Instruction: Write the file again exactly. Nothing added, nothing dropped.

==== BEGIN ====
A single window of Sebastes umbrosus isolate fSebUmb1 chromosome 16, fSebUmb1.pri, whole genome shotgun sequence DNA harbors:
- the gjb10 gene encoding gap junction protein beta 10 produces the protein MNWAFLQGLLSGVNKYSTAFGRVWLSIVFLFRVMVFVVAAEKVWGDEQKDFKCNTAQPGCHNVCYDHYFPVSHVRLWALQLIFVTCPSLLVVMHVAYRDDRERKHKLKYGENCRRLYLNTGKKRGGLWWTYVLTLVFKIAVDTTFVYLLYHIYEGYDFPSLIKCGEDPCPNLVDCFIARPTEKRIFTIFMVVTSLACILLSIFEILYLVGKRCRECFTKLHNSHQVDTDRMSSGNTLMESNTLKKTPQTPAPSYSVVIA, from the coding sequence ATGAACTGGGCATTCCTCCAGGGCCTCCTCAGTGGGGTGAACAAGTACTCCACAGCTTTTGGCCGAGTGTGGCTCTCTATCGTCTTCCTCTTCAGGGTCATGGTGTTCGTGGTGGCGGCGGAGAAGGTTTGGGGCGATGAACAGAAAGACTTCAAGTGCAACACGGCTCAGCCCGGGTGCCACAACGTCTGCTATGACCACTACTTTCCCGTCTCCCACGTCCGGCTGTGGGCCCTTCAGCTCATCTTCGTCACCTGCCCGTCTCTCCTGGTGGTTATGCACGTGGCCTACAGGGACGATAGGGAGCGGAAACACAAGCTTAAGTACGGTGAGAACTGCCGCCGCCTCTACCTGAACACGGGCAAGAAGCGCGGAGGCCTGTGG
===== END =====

A single window of Sebastes umbrosus isolate fSebUmb1 chromosome 16, fSebUmb1.pri, whole genome shotgun sequence DNA harbors:
- the gjb10 gene encoding gap junction protein beta 10 produces the protein MNWAFLQGLLSGVNKYSTAFGRVWLSIVFLFRVMVFVVAAEKVWGDEQKDFKCNTAQPGCHNVCYDHYFPVSHVRLWALQLIFVTCPSLLVVMHVAYRDDRERKHKLKYGENCRRLYLNTGKKRGGLWWTYVLTLVFKIAVDTTFVYLLYHIYEGYDFPSLIKCGEDPCPNLVDCFIARPTEKRIFTIFMVVTSLACILLSIFEILYLVGKRCRECFTKLHNSHQVDTDRMSSGNTLMESNTLKKTPQTPAPSYSVVIA, from the coding sequence ATGAACTGGGCATTCCTCCAGGGCCTCCTCAGTGGGGTGAACAAGTACTCCACAGCTTTTGGCCGAGTGTGGCTCTCTATCGTCTTCCTCTTCAGGGTCATGGTGTTCGTGGTGGCGGCGGAGAAGGTTTGGGGCGATGAACAGAAAGACTTCAAGTGCAACACGGCTCAGCCCGGGTGCCACAACGTCTGCTATGACCACTACTTTCCCGTCTCCCACGTCCGGCTGTGGGCCCTTCAGCTCATCTTCGTCACCTGCCCGTCTCTCCTGGTGGTTATGCACGTGGCCTACAGGGACGATAGGGAGCGGAAACACAAGCTTAAGTACGGTGAGAACTGCCGCCGCCTCTACCTGAACACGGGCAAGAAGCGCGGAGGCCTGTGG